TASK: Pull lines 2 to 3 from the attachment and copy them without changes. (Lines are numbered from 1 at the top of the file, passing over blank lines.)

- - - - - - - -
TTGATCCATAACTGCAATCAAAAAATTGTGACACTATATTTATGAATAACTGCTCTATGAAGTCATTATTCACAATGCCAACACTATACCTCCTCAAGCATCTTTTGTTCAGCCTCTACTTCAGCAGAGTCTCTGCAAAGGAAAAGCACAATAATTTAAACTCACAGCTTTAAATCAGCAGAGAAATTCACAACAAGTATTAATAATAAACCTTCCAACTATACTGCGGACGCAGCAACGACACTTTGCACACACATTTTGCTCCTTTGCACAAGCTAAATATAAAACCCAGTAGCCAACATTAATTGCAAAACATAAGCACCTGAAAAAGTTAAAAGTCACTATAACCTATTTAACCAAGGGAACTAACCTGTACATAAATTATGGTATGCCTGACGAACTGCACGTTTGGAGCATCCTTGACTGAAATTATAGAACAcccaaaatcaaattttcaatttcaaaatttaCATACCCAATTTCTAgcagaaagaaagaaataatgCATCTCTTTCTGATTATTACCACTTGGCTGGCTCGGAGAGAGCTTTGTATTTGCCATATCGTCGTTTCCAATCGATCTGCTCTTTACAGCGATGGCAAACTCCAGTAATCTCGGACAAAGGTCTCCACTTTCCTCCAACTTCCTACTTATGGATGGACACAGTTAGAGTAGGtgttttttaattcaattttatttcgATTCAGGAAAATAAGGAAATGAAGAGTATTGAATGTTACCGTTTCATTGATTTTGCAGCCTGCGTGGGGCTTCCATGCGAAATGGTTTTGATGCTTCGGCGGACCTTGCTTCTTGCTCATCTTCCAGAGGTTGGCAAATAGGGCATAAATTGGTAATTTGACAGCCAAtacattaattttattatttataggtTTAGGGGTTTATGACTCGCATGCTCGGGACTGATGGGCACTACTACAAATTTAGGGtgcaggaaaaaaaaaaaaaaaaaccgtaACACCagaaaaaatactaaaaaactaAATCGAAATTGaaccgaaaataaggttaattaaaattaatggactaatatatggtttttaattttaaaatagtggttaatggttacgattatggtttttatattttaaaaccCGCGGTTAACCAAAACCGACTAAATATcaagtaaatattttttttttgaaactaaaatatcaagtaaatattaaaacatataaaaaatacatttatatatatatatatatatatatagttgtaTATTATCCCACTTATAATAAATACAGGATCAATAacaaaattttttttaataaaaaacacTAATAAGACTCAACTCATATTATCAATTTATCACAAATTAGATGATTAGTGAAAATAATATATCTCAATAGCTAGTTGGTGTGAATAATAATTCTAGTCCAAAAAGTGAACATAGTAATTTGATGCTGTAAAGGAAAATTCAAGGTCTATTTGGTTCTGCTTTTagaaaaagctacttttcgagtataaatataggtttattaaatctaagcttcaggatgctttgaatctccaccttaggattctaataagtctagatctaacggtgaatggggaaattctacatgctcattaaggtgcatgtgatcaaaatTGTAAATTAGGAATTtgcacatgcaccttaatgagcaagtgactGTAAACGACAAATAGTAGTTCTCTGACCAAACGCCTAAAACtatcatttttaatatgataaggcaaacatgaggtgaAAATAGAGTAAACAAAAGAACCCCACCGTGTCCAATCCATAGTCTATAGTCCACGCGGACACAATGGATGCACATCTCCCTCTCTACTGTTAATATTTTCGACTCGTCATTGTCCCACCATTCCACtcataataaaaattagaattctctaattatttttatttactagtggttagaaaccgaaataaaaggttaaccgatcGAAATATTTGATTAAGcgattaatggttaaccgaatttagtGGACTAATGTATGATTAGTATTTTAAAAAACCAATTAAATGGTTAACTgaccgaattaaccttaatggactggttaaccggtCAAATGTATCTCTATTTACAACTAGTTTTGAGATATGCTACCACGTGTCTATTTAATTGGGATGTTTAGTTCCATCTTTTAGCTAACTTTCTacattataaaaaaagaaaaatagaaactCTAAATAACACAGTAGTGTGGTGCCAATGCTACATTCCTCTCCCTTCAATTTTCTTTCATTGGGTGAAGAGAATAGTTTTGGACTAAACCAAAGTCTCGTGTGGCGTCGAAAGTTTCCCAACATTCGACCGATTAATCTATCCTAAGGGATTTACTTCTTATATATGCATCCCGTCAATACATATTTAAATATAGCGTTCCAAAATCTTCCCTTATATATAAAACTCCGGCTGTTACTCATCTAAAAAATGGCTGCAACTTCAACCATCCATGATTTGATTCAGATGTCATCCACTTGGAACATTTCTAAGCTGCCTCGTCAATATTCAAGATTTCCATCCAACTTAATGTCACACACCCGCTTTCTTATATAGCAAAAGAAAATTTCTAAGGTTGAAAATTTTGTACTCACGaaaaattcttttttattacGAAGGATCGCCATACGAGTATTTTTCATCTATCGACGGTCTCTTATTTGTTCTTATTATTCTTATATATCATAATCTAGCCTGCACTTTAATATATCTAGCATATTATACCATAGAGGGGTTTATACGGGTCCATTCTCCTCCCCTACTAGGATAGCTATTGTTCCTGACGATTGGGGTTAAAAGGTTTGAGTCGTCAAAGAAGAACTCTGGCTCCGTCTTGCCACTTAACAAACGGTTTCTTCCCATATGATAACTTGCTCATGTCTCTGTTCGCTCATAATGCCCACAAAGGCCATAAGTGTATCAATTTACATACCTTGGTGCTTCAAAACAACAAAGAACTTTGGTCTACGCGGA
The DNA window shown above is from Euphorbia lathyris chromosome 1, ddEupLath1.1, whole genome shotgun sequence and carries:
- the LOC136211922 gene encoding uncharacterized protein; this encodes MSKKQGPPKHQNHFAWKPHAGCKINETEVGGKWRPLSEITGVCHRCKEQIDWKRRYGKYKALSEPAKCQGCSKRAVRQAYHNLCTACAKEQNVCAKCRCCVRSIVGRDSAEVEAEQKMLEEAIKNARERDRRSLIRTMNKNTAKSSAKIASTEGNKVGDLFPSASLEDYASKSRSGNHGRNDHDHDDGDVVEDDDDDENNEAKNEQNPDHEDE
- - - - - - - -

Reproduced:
The DNA window shown above is from Euphorbia lathyris chromosome 1, ddEupLath1.1, whole genome shotgun sequence and carries:
- the LOC136211922 gene encoding uncharacterized protein; this encodes MSKKQGPPKHQNHFAWKPHAGCKINETEVGGKWRPLSEITGVCHRCKEQIDWKRRYGKYKALSEPAKCQGCSKRAVRQAYHNLCTACAKEQNVCAKCRCCVRSIVGRDSAEVEAEQKMLEEAIKNARERDRRSLIRTMNKNTAKSSAKIASTEGNKVGDLFPSASLEDYASKSRSGNHGRNDHDHDDGDVVEDDDDDENNEAKNEQNPDHEDE